If you're struggling to make your mortgage payment and want to avoid the possibility of a foreclosure, your lender may agree to a short refinance. This is similar to a standard refinance, in that you're replacing your current mortgage loan with a new one. But the primary goal is to help you stay in the home and minimize financial losses for your lender.
What is a short refinance?
A short refinance is a refinancing arrangement that serves a specific purpose: to help you avoid losing your home.
If you default on your mortgage for any reason and fall behind on your loan payments, a short refinance is something your lender might consider in lieu of a short sale or foreclosure. This type of refinancing pays off your existing home loan for less than what's owed.
A short refinance isn't the same as a cash-out refinance or a traditional refinance loan. You can't use it to tap into your home's equity, for example. And a short refinance can be more difficult to obtain than a regular refinance loan since it requires a willing lender.
Credible can assist with all of your refinancing needs and questions — simply plug in some simple information about your current loan and see what lenders have to offer.
How does a short refinance work?
When a lender offers a mortgage to a homebuyer, they're making an investment. The main risk is that the buyer will default on loan payments later.
In that scenario, homeowners can pursue a short sale to get out of the mortgage. Or the lender can initiate foreclosure proceedings. Either way, the homeowner wouldn't be able to keep the home. If a lender is interested in helping a borrower to stay in their home, they can agree to a short refinance instead.
You can ask your current mortgage lender for a refinance loan that's less than what you owe, or seek out short refinancing from a different lender. Once you're approved for a short refinance, your old loan is paid off and you make payments to the new loan going forward.
If you're interested in this type of refinancing, talking to the experienced loan officers at Credible can help you get your short refinance questions answered.
What is the benefit of a short refinance?
A short refinance can benefit you and your lender in different ways. As a homeowner, the biggest advantage of a short refinance is being able to stay in your home. Beyond that, however, there are some financial benefits, including:
Reducing the total amount you owe
Reducing your loan balance, interest rate and monthly payments
1. Reducing the total amount you owe: If you started off with a $200,000 mortgage and you refinance into a $150,000 mortgage, that's $50,000 you wouldn't have to pay back. If mortgage rates have dropped, that could translate to a lower interest rate on the new loan.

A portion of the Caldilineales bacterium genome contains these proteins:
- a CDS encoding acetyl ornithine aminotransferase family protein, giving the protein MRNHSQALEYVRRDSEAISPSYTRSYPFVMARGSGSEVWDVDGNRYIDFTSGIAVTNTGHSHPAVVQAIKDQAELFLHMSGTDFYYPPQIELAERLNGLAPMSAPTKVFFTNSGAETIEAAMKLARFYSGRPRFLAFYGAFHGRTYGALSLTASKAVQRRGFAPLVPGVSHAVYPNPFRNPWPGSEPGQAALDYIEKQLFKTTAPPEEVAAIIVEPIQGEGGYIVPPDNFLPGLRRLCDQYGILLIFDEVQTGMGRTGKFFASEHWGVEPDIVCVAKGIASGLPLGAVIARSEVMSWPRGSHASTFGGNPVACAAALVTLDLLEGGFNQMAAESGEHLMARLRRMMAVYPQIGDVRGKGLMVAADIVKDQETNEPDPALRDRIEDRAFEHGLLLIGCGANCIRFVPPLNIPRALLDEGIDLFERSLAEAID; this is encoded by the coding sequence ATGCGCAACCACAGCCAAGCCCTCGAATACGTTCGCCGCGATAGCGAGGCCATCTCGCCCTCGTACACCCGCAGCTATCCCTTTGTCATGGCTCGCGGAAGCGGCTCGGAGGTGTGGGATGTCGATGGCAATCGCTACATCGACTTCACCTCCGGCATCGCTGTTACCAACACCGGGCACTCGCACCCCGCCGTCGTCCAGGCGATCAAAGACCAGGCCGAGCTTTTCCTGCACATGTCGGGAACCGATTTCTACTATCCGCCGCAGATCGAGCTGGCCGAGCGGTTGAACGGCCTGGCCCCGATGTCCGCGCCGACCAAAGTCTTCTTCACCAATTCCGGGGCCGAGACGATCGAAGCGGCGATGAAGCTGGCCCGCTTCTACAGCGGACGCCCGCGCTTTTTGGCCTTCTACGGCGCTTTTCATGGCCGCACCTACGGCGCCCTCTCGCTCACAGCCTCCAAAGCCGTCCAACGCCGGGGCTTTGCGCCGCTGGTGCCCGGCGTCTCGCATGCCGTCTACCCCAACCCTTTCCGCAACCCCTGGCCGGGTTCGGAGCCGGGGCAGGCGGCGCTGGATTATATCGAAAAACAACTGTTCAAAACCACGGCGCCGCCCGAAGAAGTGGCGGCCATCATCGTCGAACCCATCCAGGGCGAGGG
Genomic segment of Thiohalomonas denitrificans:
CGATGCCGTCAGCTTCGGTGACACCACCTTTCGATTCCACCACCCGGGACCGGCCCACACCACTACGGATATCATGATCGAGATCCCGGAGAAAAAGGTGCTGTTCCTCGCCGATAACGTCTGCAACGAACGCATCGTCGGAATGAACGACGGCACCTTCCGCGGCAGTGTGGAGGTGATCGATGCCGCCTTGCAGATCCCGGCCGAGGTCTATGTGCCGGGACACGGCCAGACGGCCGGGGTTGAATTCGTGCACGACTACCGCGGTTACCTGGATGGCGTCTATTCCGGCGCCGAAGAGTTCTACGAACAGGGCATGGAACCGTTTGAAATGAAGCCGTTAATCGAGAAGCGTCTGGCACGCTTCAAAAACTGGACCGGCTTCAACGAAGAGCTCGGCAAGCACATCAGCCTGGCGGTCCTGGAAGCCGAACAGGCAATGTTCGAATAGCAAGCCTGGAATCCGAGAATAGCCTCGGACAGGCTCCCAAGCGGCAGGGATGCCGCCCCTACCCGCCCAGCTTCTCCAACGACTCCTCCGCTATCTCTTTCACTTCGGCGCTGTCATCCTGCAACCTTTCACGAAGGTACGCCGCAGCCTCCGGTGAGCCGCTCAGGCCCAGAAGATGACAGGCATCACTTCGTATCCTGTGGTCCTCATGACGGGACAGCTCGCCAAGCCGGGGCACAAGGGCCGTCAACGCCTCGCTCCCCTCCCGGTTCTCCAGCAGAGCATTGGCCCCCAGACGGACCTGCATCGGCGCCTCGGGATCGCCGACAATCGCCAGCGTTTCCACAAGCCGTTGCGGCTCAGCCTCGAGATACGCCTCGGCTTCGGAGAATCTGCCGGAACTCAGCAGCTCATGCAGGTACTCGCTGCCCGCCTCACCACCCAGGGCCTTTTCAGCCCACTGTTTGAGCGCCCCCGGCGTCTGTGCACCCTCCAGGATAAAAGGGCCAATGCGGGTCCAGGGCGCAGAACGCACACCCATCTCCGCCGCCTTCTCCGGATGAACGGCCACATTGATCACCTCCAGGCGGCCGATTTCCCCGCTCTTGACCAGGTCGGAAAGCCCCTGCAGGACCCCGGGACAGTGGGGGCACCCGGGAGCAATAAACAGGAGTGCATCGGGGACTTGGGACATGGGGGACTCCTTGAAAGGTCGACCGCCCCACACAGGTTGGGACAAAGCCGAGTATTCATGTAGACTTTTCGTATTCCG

2. Reducing your loan balance, interest rate and monthly payments: This can help make your mortgage more affordable so you're less likely to default. Just keep in mind that you may have to pay closing costs for a short refinance the way you would with any other refinance loan.
If you don't know where to start with sizing up mortgage rates, use a tool like Credible. Credible finds the best refinance rates for you so you can choose the refinance loan that fits your needs.
How does a short refinance affect your credit?
There are some potential drawbacks to a short refinance, particularly where your credit is concerned. You may see a negative credit score impact, for example, if your old mortgage is listed as "settled as agreed" rather than "paid in full" on your credit reports. Remember also that your lender has to agree to a short refinance and even then, approval isn't guaranteed.
You'll still need to meet the lender's minimum credit score and income guidelines, which could be difficult if you have poor credit history. If you're unsure what you may qualify for, visit Credible to compare mortgage rates from multiple lenders without impacting your credit score.
What are the other foreclosure options?
If a foreclosure is potentially looming and your lender isn't open to the idea of a short refinance, there are other options you might consider. What you choose depends on whether you want to remain in the home.
A short sale or deed in lieu of foreclosure, for example, would allow you to get out of your mortgage obligation. A short sale involves selling the home for less than what it's worth and a deed in lieu means you give the home back to the bank in exchange for being released from the mortgage.
If you'd like to stay in the home, then you could ask your lender about other options, such as a temporary forbearance on payments or a loan modification. Forbearance periods let you take a temporary break from making payments while a modification means the lender agrees to new loan terms.
You could also consider a regular refinance loan if your credit is still in good shape. If you can refinance to a lower interest rate or longer loan term, that could make your mortgage payment easier to manage. Visit Credible today to review mortgage refinance rates.